Unlocking Speech for Kids With Autism
WEDNESDAY, Aug. 7, 2019 (HealthDay News) -- For parents of a child with autism, communication is often the No. 1 hurdle. But what if there were a simple way to help them get their youngster talking?
A new study suggests there just might be.
It's called "pivotal response treatment" (PRT). And those who have tried it say it can open up a whole new verbal world for kids with limited speech and inhibited social skills.
"My son was having meltdowns all the time because he couldn't express what he wanted or needed," said Heidi Pim, a kindergarten teacher in Palo Alto, Calif., whose son James, 8, was diagnosed as a toddler with autism and speech delays.
"We would try our best to figure out what he wanted or needed, so we could give it to him, but often we couldn't," she said. "Because he didn't have any vocabulary. And his frustration and aggression would just turn into situations everywhere I would take him. At shopping malls, airports, everywhere."
James was already undergoing standard "applied behavioral analysis" (ABA) treatment. Considered the gold standard among autism interventions, it aims to teach social skills through heavy monitoring, repetition and positive reinforcement of good behavior, typically in a clinical setting.
PRT has roots in ABA. But it aims to keep the child in his or her usual setting, and relies on techniques that are easy for parents to adopt. "And I think that's the thing that's helped him the most with his communication and ability to use expressive language," Pim said.
Therapy motivates kids to engage
PRT is a set of behavioral techniques for motivating kids with autism to interact and communicate with other people during play activities and daily routines, according to the study's lead author, Grace Genoux. She's a clinical associate professor in the Division of Child and Adolescent Psychiatry at Stanford University.
How does it work?
In a real-world setting, rather than a clinic, the parent or therapist tracks and anticipates what a child wants through non-verbal cues, Gengoux explained. But instead of immediately providing what the child wants, the adult withholds the object while articulating a word or simple phrase that describes it. Once the child repeats the phrase, the object is given.
"So normally if I could figure out that James wanted a ball, I would just give him the ball, before he cries," Pim recalled. "But with PRT I would get control of the ball first, and hold it, and I would say 'ball.' Again and again. At first, he might be like a deer in headlights. But then he would try to say 'ball' or maybe just 'buh.' And then I would give it to him."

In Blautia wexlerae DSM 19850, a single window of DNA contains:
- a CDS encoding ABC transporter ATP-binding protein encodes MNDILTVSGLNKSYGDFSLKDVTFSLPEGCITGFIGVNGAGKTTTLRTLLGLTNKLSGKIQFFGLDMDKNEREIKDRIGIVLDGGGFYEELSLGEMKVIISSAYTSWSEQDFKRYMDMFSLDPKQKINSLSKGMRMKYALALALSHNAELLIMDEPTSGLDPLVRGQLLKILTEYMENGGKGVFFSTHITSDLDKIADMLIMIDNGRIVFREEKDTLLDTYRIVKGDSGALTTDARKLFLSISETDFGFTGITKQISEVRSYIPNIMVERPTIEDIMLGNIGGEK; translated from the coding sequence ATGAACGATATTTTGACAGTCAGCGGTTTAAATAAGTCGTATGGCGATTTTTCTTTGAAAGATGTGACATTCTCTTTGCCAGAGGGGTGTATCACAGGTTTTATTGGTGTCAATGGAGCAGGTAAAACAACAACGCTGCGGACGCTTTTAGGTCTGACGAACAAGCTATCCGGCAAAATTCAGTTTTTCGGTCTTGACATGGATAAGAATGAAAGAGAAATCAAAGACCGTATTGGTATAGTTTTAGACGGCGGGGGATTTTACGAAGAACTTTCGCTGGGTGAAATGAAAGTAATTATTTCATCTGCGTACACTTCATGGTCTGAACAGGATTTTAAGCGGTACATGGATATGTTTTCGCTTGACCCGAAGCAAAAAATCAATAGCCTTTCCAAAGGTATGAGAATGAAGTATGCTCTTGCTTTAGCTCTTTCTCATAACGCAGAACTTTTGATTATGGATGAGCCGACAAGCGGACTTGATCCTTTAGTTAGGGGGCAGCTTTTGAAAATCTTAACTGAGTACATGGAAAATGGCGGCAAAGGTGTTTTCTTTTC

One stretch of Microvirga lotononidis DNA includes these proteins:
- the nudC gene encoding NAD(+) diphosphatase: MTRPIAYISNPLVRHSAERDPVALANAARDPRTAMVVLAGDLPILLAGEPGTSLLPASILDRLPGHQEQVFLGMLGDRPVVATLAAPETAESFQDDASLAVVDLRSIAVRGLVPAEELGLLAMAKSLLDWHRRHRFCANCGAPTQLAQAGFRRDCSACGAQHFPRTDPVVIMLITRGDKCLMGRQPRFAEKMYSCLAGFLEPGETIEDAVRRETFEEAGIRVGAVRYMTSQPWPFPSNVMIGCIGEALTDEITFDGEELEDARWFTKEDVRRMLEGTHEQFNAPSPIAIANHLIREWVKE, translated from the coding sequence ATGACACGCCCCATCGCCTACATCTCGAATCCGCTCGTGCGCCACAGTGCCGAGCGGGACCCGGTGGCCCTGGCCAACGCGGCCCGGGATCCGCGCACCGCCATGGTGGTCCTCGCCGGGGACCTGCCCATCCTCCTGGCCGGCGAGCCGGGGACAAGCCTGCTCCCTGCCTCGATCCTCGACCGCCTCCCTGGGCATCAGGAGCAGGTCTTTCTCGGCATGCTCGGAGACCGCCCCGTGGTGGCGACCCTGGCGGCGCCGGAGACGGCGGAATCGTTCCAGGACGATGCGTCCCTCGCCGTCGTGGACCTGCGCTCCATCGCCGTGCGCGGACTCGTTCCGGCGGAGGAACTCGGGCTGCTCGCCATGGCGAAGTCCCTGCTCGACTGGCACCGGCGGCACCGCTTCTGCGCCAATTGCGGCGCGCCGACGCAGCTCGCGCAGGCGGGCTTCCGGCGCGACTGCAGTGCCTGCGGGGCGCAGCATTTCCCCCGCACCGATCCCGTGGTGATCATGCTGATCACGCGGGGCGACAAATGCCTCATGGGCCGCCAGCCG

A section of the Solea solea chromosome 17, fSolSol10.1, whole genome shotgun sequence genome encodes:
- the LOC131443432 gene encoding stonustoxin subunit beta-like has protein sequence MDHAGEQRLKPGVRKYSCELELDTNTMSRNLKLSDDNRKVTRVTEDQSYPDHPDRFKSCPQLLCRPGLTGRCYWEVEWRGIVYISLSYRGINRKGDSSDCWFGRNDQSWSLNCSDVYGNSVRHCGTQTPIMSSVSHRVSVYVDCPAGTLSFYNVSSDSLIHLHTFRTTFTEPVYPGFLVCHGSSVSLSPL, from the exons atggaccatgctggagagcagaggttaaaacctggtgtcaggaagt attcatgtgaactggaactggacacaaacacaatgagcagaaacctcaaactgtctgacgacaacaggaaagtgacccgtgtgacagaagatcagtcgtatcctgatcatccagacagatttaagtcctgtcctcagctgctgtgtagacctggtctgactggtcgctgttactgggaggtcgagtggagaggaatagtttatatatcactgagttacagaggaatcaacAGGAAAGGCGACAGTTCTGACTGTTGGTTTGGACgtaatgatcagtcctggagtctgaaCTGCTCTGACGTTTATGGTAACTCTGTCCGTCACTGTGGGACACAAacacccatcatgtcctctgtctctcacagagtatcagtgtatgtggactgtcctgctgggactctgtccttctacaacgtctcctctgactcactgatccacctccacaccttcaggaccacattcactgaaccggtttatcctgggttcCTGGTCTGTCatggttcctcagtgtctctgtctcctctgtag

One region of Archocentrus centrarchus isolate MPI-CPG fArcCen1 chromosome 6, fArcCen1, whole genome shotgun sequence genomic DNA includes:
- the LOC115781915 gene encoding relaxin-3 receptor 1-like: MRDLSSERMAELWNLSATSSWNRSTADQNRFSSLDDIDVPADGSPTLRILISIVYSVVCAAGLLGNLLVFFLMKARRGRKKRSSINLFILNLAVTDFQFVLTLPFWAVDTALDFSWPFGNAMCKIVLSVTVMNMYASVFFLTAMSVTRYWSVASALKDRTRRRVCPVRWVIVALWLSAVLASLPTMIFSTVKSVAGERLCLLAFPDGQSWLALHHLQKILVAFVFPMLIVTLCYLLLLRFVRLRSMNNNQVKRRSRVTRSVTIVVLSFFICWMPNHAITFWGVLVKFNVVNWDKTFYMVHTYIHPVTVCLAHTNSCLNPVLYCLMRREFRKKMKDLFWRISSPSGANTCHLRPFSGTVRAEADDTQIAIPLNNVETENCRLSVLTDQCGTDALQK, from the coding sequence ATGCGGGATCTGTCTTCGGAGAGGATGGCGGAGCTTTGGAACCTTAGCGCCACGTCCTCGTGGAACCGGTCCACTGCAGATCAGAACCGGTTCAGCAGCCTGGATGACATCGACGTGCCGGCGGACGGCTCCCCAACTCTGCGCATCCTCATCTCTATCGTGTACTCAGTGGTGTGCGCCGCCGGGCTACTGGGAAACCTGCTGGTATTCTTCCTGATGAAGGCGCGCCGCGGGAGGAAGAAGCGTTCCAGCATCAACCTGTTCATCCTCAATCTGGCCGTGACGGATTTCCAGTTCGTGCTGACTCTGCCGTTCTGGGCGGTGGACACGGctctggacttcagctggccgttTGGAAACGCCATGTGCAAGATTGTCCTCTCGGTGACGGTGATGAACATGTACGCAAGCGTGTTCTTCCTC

The goal? That children will ultimately learn to say the words on their own the next time.
Between 2013 and 2016, Gengoux's team tried out the PRT technique with two dozen 2- to 5-year-olds with autism.
Training parents to help kids speak
For three months, clinicians visited children's homes for 10 hours a week of PRT and an hour of parent training. A three-month follow-up involved five hours of at-home visits and an hour a month of parent training.
Twenty-four other children had standard ABA treatment or conventional speech therapy.
"On one questionnaire, parents reported that children in PRT learned over three times as many new words as children who did not receive PRT," Genoux said. Children "were also rated as more improved by an expert clinician who didn't know which condition the child had been assigned to."
She added that youngsters with lower verbal abilities at the start improved the most in their social communication skills, though that more research is needed to confirm this.
The findings are reported in the Aug. 5 online issue of Pediatrics. Researchers said their study is the first to show that a combination of therapist and parent-led PRT can produce lasting verbal improvements.
They cautioned, however, that this is not to say that PRT can fully overcome all the impediments associated with autism.
"After six months of treatment, most of the children receiving PRT still showed delays in communication ability compared to other children their same age," Gengoux noted. "However, they had made more progress than children who did not receive PRT."
Mastering basic verbal skills helps children navigate the world
And that verbal progress may translate into improvements in other aspects of communication, such as making eye contact and engaging socially, she added.
That thought was echoed by Jack Scott, executive director of the Florida Atlantic University Center for Autism and Related Disabilities in Boca Raton.
"This is not a speech therapy approach per se," he said, "but a set of practices designed to motivate a child to communicate with others."
And by helping a non-verbal child learn to verbalize, "many good things flow," said Scott, "[just] from teaching this one set of skills."
Based on her son's experience, Pim agreed.
"I can see it with how he is with his twin sister," she said. "Before they would play separately. But now they interact a lot more. And he's mainstreamed in school, in third grade. He does have some support to help him with academic work or to get him a break if his attention span wanders."
Before the therapy, James wasn't able to point to something or ask for what he wanted but now he can, Pim said. So he's less frustrated, and his mother is able to relax a little.
"I'm not worried about his safety," Pim said. "Or his ability to tell me or someone else what he wants or needs."
For more on PRT, visit Autism Speaks.
SOURCES: Grace Gengoux, Ph.D., clinical associate professor, Department of Psychiatry and Behavioral Sciences, Stanford University, School of Medicine, Stanford, Calif.; Heidi Pim, Palo Alto, Calif.; Jack Scott, Ph.D., executive director, Center for Autism and Related Disabilities, Florida Atlantic University, Boca Raton and chairman, professional committee, Autism Society; Pediatrics online, Aug. 5, 2019